Create a Webinar Video Hub
If all your on-demand webinars exist in one place, they’ll be easy to find, easy to navigate, and easy to binge!
In Vidyard’s hub, we make all of our webinars available for on-demand viewing. We’ve even added a search feature to let our audience filter out what they really want to know. Try searching terms like, “sales,” or “ABM.”
Score Those Webinar Leads
Hour-long webinars are a commitment. Chances are, the people watching them are your best candidates as future customers.
Keep track of your viewers with the traditional route of gating or use Vidyard analytics to assign a lead score based on consumption. For example, if a lead watches more than 50% of your webinar add score of ‘x’ to the lead.
Vidyard’s Christina Garland walks you through how to find the most qualified leads with Vidyard.
Stay in Touch with Webinar Attendees
Make sure to follow up with attendees to thank them (bonus points for using a personal video). Include a call to action like, “Watch it again,” or “Book a demo.”
You just gave your audience a valuable gift—don’t let this be goodbye!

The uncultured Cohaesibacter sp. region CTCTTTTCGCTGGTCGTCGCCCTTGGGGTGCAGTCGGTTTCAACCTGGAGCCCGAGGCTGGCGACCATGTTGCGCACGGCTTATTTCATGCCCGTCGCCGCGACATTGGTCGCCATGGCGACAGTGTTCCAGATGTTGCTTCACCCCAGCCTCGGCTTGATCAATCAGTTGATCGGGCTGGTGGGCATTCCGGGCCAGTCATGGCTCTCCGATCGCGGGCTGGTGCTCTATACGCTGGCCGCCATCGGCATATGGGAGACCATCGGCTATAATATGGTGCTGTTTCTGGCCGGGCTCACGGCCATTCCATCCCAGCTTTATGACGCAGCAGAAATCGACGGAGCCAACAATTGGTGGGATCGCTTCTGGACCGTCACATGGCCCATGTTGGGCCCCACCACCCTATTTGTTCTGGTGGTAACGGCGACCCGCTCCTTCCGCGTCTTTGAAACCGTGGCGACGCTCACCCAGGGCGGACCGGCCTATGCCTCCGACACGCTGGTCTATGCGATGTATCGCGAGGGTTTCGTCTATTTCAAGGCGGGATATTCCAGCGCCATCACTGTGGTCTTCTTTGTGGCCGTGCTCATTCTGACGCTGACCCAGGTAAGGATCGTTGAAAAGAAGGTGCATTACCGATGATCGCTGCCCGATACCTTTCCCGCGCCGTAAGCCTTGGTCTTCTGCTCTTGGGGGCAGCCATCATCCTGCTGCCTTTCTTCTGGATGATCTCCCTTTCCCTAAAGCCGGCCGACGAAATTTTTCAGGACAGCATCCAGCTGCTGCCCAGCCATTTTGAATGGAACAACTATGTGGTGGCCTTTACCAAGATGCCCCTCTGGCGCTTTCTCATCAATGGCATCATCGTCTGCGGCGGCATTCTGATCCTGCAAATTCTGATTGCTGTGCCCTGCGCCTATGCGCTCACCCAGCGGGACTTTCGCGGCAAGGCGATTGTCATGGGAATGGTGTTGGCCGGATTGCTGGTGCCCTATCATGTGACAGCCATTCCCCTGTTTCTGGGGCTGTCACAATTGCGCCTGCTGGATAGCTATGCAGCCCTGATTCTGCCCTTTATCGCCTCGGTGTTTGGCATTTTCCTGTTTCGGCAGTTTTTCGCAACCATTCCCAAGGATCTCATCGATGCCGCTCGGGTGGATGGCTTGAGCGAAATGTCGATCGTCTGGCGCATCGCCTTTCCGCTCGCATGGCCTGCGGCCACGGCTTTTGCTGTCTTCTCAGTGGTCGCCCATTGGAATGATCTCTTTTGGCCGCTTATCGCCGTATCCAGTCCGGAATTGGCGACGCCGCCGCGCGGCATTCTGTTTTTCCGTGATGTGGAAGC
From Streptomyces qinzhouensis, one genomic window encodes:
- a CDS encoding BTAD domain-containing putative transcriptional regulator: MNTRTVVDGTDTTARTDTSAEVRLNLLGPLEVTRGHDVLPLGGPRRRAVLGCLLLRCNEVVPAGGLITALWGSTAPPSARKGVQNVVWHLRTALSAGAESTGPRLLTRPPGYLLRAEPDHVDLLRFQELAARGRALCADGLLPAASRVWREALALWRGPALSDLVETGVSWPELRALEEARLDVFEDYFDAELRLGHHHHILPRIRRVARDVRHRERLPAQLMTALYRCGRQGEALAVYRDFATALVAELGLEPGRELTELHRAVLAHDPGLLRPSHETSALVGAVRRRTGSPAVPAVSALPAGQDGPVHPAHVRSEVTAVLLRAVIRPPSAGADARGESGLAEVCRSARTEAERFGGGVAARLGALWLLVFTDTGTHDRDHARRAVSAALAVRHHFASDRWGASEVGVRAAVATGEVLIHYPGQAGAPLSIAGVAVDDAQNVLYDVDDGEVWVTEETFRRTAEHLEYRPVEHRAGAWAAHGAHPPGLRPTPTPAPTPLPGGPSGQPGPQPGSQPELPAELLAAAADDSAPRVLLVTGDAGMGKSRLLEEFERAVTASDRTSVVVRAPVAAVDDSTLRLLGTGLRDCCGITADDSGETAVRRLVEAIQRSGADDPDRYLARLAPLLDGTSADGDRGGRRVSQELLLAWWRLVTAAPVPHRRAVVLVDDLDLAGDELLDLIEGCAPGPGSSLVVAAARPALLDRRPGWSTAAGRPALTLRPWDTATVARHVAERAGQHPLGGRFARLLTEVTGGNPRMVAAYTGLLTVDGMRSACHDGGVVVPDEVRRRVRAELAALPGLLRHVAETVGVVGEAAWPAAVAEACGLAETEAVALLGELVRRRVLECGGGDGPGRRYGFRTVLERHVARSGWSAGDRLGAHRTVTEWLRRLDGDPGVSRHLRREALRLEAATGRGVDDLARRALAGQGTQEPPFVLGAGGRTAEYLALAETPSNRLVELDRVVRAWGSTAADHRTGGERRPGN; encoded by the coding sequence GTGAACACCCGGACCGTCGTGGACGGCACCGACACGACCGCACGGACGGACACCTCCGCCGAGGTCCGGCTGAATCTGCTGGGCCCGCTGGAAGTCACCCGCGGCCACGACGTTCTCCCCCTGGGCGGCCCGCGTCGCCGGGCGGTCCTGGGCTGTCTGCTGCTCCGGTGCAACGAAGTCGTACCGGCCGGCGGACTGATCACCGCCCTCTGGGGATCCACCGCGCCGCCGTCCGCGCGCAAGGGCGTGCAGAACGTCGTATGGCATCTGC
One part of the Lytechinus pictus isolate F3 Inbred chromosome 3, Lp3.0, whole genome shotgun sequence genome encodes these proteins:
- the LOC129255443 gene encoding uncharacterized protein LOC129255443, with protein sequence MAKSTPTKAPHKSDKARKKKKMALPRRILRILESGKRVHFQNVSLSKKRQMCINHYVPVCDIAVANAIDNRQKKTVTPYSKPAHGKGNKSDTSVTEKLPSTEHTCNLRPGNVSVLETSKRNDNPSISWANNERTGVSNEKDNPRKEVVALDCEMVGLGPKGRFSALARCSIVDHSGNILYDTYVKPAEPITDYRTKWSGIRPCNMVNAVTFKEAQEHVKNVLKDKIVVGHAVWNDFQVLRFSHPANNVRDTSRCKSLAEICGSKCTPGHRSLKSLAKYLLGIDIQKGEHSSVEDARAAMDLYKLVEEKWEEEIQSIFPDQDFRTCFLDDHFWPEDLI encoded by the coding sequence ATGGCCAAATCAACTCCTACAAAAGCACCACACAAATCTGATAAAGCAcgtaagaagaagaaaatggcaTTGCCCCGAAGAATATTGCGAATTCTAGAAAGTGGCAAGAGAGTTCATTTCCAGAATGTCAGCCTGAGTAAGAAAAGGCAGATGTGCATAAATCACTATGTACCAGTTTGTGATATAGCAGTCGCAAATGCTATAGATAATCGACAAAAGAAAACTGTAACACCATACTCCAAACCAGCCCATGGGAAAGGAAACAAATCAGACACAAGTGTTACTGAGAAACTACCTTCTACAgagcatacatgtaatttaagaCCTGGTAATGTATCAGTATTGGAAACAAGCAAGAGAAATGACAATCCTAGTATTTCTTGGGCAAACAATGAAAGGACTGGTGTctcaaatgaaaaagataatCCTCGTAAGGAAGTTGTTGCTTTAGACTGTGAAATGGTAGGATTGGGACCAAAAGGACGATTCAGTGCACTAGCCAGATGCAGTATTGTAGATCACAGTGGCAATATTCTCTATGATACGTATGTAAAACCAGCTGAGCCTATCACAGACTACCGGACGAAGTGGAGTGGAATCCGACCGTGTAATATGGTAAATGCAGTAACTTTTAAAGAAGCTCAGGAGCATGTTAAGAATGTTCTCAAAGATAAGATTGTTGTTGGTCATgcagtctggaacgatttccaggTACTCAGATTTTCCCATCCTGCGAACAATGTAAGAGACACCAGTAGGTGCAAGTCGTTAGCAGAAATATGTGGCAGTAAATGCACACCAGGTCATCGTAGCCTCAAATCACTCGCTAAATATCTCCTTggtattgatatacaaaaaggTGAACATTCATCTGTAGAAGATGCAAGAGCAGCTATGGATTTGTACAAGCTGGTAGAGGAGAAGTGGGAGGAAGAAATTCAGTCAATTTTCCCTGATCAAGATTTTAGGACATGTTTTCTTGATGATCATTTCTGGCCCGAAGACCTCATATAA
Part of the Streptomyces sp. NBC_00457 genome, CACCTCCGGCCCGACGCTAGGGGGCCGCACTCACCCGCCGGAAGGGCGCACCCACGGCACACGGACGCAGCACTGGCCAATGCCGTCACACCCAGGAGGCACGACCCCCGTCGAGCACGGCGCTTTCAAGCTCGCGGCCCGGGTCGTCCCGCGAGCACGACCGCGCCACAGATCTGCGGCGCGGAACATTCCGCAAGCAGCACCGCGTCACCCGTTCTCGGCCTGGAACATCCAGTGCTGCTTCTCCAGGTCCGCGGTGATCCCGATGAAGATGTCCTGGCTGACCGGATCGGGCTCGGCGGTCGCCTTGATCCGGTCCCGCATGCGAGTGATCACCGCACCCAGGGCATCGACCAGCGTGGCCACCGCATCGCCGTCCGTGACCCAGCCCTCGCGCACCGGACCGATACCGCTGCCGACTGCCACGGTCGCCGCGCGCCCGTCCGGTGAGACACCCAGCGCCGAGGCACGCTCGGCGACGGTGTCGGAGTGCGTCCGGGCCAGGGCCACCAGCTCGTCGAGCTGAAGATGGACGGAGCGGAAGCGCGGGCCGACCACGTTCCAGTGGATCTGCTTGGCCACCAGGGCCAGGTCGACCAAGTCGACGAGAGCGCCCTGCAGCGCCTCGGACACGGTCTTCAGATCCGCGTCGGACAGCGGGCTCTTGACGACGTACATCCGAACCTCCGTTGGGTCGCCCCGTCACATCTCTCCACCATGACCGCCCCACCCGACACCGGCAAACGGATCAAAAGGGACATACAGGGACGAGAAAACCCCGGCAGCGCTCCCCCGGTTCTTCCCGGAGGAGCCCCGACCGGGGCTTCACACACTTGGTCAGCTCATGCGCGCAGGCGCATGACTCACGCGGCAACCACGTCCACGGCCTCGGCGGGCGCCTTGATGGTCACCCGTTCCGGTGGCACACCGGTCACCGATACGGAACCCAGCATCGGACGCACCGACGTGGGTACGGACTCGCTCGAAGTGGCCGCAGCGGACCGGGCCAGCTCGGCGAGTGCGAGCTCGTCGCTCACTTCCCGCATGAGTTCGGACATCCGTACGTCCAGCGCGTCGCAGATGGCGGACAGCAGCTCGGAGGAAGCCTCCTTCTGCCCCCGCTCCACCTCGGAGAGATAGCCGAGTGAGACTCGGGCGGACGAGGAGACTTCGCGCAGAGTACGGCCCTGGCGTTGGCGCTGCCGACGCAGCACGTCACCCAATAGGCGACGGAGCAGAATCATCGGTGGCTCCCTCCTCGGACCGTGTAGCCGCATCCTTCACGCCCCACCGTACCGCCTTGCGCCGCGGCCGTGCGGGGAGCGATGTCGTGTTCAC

Conversations should not stop after the event has ended and that’s what Tyler Lessard, Chief Video Strategist at Vidyard, encourages in this quick and personal thank you video to the Video in Focus attendees.
Where to Use Webinars
Webinars can be incredibly versatile, which means you can use and reuse them in a lot of ways across a lot of channels.
- Webinar Hub: As mentioned above, a webinar hub is the best place to stream and permanently store on-demand webinars.
- Landing Pages: If your webinar is part of a larger program such as a product launch or an event, you might live stream it from that program’s landing page to keep everything in the same place.
- Social Media: Smaller segments of the webinar are optimal for LinkedIn, YouTube, and Facebook. Include a call to action that pushes people to watch the full version on your hub or website. (You might also use paid social in the same way.)